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Grassroot founder fondly remembered on radio show

“Speak softly and carry a big idea.”

That was one of the many catchphrases of Dick Rowland, late founder of the Grassroot Institute of Hawaii, who was remembered fondly last week by Joe Kent and Rick Hamada on KHVH News Radio 830.

“Whenever we can invoke Dick Rowland’s role in memory, it’s very waxing for those days and the times,” said radio host Hamada. “I remember going to [Grassroot] events with Dick and helping in some small ways. We’d be lucky to have 20 people show. … It was really as grassroots as it could be.”

Hamada said he also remembers Rowland being adamant about leaving off the “s” in “Grassroot.” 

“That’s right,” said Kent, who is the Grassroot Institute’s executive vice president. “It’s not ‘Grassroots,’ plural. It’s ‘Grassroot,’ singular, and the reason for that was Dick was really interested in the individual.”

Kent said Rowland, who founded Grassroot in 2001, was concerned with “How can we solve problems, where the individual has the responsibility rather than this blob of collectivism? So that’s why he wanted to focus on the one singular: Grassroot.”

Kent said Rowland also had a lot of great sayings — which Hamada called Rowlandisms” — such as: “Inch by inch, it’s a cinch,” and “When the government gets bigger, you get smaller.”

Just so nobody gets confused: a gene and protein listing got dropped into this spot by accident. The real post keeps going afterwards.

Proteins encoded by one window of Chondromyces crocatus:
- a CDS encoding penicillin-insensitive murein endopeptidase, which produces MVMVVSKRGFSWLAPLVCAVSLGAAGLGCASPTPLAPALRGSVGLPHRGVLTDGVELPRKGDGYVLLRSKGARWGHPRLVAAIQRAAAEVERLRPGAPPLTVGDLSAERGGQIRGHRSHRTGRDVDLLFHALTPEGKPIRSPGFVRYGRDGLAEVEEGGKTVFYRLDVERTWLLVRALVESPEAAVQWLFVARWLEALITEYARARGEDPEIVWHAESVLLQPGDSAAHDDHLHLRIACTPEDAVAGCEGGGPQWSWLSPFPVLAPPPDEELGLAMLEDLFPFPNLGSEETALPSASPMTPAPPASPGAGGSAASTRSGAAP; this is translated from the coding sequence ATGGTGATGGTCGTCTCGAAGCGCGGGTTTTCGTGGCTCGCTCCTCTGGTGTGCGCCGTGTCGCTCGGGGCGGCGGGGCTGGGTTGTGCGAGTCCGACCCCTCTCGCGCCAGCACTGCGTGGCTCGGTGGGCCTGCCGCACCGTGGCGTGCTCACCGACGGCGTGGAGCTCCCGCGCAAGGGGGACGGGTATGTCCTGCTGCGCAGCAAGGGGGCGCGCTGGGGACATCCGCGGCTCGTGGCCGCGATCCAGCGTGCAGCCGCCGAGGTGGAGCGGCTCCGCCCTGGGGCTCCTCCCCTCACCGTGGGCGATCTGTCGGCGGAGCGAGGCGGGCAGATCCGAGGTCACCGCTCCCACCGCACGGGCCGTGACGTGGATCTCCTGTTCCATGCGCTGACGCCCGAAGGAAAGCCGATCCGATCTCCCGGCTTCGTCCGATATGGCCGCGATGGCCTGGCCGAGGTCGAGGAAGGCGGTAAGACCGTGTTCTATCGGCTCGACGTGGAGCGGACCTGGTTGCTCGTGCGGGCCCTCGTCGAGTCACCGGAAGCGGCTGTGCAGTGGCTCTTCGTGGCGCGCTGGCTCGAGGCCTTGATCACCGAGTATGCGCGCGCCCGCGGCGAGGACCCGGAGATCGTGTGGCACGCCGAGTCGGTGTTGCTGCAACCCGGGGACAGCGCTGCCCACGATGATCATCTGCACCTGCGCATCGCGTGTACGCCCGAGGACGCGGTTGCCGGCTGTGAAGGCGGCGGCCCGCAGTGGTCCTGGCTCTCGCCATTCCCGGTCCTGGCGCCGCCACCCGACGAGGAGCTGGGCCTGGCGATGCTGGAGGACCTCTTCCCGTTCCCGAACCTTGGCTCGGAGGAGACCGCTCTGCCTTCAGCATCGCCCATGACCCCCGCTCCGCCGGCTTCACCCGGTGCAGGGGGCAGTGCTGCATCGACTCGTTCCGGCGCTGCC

Kent said the point of Rowland’s “big idea” slogan was that “sometimes a big idea at the right time can really shift things.”

“And he had a big hat too,” Hamada added. “He’s the only one that could wear that hat. … Everyone knows.”

In addition to reminiscing about Rowland, Kent and Hamada talked about the Institute’s philosophy of “E hana kākou” (“Let’s work together”), and how Grassroot staffers strive to practice the presumption of goodwill. 

“If someone has a crazy policy, it might be crazy to me, but to them, it might make perfect sense,” Kent said. “So let’s talk to them. Maybe I’m wrong, by the way, so prove to me where I’m wrong and let’s talk.”

Other topics covered in the conversation included the rebuilding of fire-ravaged Lahaina, the pending Honolulu Board of Water Supply rate increase, privatization of the Maui Memorial Medical Center, Hawaii’s energy mandates, the state’s unfunded liabilities — equal to about $100,000 per person in Hawaii — and more.

To listen to the entire conversation, please click on the image below.

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